- The Sanskrit samādhi means to hold things together.
- The Tibetan ཏིང་ངེ་འཛིན་, tingédzin means to hold firmly and unwaveringly from the depths so that there is no movement.
Kumarajiva's translations typically use sanmei (三昧), while the translations of Xuanzang tend to use ding (定 "fixity"). The Chinese Buddhist Canon includes these as well as other translations and transliterations of the term.
Lists of topics
- In the Noble Eightfold Path, "Right concentration" (samma-Samādhi, S. samyak-Samādhi) is the eighth path factor. Right concentration (Pāli: sammā-Samādhi; Skt.: samyak-Samādhi) involves attainment of the successively higher Meditative states known as the four jhānas.
- Similarly, Samādhi is the second part of The Buddha's threefold training: Sīla (Morality or Virtue), Samādhi, and Pañña (Wisdom; S. prajña).
- In the development of the four jhānas, the second Jhāna (S. Dhyāna) is "born" from Samādhi (samādhija).
Four types of samadhi
- A pleasant abiding in this current Life — achieved through concentrative development of the four jhānas
- Knowledge and the divine eye — achieved by Concentration on Light
- Mindfulness and clear comprehension — achieved through concentrative Mindfulness of the rise and fall of feelings, perceptions and thoughts.
- The destruction of the taints — achieved through concentrative Mindfulness of the rise and fall of The five aggregates.
The Buddhist suttas mention that Samādhi practitioners may develop supernormal powers (Abhijna, cf. Siddhis), and list several that The Buddha developed, but warn that these should not be allowed to distract the practitioner from the larger goal of complete freedom from Suffering.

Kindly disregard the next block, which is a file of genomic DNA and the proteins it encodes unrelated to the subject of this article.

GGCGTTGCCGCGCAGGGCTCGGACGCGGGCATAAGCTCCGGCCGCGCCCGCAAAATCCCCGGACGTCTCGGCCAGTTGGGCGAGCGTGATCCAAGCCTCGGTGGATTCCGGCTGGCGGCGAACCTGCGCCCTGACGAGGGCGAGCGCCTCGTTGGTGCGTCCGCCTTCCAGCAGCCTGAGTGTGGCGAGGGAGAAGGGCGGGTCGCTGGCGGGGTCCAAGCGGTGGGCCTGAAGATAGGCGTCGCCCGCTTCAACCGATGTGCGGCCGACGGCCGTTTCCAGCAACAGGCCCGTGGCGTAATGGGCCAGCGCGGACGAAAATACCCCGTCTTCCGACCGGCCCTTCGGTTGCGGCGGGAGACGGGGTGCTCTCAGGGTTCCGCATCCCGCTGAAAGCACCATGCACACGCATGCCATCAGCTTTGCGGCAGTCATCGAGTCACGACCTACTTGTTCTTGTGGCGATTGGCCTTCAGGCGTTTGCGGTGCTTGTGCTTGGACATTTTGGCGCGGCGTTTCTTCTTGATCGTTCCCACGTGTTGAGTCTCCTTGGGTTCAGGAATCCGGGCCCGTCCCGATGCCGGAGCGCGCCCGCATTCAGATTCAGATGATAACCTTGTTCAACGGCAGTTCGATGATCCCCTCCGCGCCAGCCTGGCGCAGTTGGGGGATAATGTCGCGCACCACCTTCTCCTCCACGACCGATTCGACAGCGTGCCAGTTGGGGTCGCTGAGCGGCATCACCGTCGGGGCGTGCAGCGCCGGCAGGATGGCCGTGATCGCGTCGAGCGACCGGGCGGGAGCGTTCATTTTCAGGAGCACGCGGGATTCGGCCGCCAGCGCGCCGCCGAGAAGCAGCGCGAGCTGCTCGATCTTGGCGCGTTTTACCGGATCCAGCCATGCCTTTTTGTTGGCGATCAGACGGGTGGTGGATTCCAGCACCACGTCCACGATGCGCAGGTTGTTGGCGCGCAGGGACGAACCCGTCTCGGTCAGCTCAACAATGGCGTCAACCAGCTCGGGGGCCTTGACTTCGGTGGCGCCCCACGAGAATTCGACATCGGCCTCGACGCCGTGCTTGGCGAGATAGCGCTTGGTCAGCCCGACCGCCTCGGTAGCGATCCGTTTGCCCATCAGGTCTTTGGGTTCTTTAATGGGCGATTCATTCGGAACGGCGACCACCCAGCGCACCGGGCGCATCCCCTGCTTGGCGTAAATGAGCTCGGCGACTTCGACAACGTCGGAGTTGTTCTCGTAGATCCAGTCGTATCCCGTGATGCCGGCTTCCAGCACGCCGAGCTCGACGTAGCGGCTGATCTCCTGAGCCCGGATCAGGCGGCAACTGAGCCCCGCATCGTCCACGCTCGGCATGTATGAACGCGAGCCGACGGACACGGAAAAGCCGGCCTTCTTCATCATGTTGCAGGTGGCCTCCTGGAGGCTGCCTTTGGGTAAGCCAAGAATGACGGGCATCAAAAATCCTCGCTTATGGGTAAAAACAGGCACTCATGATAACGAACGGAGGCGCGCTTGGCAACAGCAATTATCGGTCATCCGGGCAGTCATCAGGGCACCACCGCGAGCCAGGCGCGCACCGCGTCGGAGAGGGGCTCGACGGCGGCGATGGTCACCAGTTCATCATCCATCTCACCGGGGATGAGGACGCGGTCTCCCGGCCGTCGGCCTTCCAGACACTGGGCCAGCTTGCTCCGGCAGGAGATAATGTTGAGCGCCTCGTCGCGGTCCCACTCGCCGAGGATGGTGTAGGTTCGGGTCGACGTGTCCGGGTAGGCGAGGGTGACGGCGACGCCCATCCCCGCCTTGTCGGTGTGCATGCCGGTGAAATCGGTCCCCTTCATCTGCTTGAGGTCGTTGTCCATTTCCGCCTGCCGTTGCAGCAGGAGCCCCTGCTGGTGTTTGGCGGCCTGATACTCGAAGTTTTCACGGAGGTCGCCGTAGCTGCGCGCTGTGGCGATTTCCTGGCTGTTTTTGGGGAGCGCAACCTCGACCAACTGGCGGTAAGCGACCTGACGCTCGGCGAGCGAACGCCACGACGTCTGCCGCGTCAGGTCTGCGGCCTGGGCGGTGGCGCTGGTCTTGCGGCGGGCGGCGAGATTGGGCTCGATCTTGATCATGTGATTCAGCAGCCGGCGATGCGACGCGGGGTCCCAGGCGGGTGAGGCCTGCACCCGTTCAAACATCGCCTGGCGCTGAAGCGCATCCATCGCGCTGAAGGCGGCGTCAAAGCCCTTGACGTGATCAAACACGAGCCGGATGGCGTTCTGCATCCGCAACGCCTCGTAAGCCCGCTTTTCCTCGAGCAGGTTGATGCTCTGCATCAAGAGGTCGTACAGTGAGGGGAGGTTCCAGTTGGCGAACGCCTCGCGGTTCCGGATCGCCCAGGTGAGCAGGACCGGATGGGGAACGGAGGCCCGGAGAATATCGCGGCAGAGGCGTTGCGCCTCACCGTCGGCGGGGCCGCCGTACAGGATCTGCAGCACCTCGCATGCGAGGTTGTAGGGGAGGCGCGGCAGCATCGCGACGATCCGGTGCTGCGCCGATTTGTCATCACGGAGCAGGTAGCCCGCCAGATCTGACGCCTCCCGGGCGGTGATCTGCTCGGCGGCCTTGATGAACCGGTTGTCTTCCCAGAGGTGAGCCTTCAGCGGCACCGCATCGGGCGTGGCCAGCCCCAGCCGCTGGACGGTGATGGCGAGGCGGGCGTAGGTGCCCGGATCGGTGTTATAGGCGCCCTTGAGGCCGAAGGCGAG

According to the Visuddhimagga, Samādhi is the "proximate cause" to the obtainment of Wisdom. In the Buddhist tradition, Samādhi is traditionally developed by contemplating one of 40 different objects, which are mentioned throughout the Pali canon, but explicitly enumerated in the Visuddhimagga, such as Mindfulness of breathing (Anapanasati) and loving Kindness (Metta).
- There also appear in Mahayana literature references to a number of specific samadhi, each with a name and associated benefits, and a number of which are associated with specific Sutras [...] one notes the appearance of lengthy lists of samadhi names, which one suspects have acquired their own aura of magical potency.
Thus we can find samadhi-name lists, some of considerable length, in the Akṣayavamatinirdeśa, Bodhisattvapiṭaka, Daśabhhūmīśvara, Gaṇḍavyūha, Kāraṇḍavyūha, Mahāvyutpatti, and various Prajñā pāramitā texts. Section 21 of the Mahāvyutpatti records some 118 Samādhi.
This is reflected in The Heart Sutra, a famous Mahāyāna discourse, in which Avalokiteśvara gives a teaching in the presence of The Buddha after The Buddha enters "the Samādhi which expresses the Dharma called Profound Illumination," which provides the context for the teaching.
Likewise, the Samādhirāja Sūtra
- ... declares its main theme to be a particular Samādhi that is supposed to be the key to all elements in the path and to all the virtues and merits of Buddhas and Bodhisattvas.
This Samādhi is at the same time the cognitive experience of Emptiness, the attainment of the attributes of Buddhahood, and the performance of a variety of practices or daily activities of a Bodhisattva—including service and adoration at the feet of all Buddhas.
The word Samādhi is also used to mean the Sūtra itself. Consequently, we can speak of an equation, Sūtra = Samādhi = śūnyatā, underlying the text. In this sense the title Samādhirāja expresses accurately the content of the Sūtra.
This softening is reflected in The Platform Sutra, a text ascribed to Hui Neng, but composed by later writers of various schools. In chapter 4 Huineng, the renowned [[Sixth Ancestor of Chinese }} Chan (Zen), teaches that Samādhi and prajñā are not different:
But do not be under the wrong impression that these two are independent of each other, for they are inseparably united and are not two entities. Samadhi is the quintessence of Prajna, while Prajna is the activity of Samadhi.
A Disciple should not think that there is a distinction between 'Samadhi begets Prajna' and 'Prajna begets Samadhi'. To hold such an opinion would imply that there are two characteristics in the Dharma.
Wallace also maintains that Buddhist psychology suggests that Concentration may be a factor in the emergence of extraordinary intelligence.